DAVID CHALIAN, CNN POLITICAL DIRECTOR: That's right. As you noted, Iowa and New Hampshire really more about momentum than they are about the raw delegate counts. But those 22 delegates at stake, we've been able to allocate all but one of them based on the results tonight. Donald Trump has 12 in tonight's New Hampshire results. Nikki Haley got nine.

We have one left to allocate based on proportionally how the vote comes out. But, Jake, if you look at what that means, added with Iowa and the delegates that we allocated there. Remember, overall, you need 1,215 votes, delegates, to win the Republican nomination. Right now our estimate has Donald Trump with 32 delegates between his Iowa and New Hampshire victory, Haley with 17, DeSantis with nine, Ramaswamy with three. And by the way, DeSantis and Ramaswamy, Jake, they get to hang on to those delegates up until the convention.

TAPPER: Right. And while Ramaswamy and DeSantis, we should point out have both endorsed Donald Trump, a little food for thought for our friends at the panel over there, Erin Burnett.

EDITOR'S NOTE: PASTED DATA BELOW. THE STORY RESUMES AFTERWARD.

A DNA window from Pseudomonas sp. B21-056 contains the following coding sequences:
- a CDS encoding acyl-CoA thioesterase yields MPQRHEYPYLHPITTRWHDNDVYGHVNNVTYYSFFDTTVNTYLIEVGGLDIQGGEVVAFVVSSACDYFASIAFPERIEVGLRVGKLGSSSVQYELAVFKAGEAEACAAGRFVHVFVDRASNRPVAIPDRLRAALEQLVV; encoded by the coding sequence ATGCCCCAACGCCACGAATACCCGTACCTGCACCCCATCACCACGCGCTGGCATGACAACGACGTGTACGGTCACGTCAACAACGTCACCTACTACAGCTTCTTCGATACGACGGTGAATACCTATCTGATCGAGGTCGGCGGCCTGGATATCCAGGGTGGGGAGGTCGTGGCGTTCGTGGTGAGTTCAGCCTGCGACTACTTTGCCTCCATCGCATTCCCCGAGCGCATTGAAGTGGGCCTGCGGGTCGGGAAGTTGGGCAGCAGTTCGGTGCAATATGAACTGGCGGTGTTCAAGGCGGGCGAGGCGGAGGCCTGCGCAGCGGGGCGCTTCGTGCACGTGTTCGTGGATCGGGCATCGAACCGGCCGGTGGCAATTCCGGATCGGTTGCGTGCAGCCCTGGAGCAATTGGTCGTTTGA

ERIN BURNETT, CNN ANCHOR: Absolutely. So let's start here with, I'm doing some math here. And something David Chalian is going to say she's actually really fascinating. But hold on as he walks over here. Manu, I know you have something new.

MANU RAJU, CNN CHIEF CONGRESSIONAL CORRESPONDENT: Yes. I mean, there's some real fears among top Republicans about Donald Trump even though even as we're seeing more and more Republicans sort of line up behind his candidacy, something that we have seen really since Iowa. There's -- you talked to a number of Republican members, there are still fearful about his impact down the ticket.